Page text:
Increasing synoptic scale variability in atmospheric CO2 at Hateruma Island associated with increasing East Asian emissions
1Atmospheric Environment Division, National Institute for Environmental Studies, Tsukuba, Japan
2Center for Global Environmental Research, National Institute for Environmental Studies, Tsukuba, Japan
3Research Institute for Global Change, JAMSTEC, Yokohama, Japan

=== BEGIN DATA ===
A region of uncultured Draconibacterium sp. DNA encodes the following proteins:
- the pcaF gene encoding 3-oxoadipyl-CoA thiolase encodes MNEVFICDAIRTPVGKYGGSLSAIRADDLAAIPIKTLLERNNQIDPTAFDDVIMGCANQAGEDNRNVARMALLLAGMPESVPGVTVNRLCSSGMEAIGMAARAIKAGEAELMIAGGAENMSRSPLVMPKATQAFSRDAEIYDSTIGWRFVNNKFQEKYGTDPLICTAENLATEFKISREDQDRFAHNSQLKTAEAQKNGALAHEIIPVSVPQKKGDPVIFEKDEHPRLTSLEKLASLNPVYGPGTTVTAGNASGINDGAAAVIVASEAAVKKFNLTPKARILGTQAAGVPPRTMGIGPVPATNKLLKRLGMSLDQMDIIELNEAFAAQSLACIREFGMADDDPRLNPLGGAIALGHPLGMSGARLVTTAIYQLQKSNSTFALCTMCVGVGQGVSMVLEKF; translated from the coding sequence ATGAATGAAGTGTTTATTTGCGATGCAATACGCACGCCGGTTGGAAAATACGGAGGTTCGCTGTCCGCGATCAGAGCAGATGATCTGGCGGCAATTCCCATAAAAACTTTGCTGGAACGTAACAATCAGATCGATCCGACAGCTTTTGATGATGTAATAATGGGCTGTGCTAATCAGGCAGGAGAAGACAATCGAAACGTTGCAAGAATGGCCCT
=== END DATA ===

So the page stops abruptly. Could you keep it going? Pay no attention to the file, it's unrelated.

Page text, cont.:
Abstract. In-situ observations of atmospheric CO2 and CH4 at Hateruma Island, Japan show large synoptic scale variations during a 6-month period from November to April, when the sampled air is predominantly of continental origin due to the Asian winter monsoon. Synoptic scale variations are extracted from the daily averaged values for the years between 1996 and 2007, along with the annual standard deviations (σCO2 and σCH4 for CO2 and CH4, respectively) for the relevant 6-month period. The temporal change in σCO2 shows a systematically increasing trend over the 12-year period, with elevated excursions in 1998 and 2003; there is no clear trend in σCH4. We also find that the σCO2/σCH4 ratio increases gradually from 1996 to 2002 and rapidly thereafter 2002 without any extreme deviations that characterized σCO2. The σCO2/σCH4 ratio correlates closely with the recent rapid increase in fossil carbon emission from China, as indicated in the CDIAC data. This methodology can be applied for tracking overall changes in regional emissions by measuring multiple chemical tracers.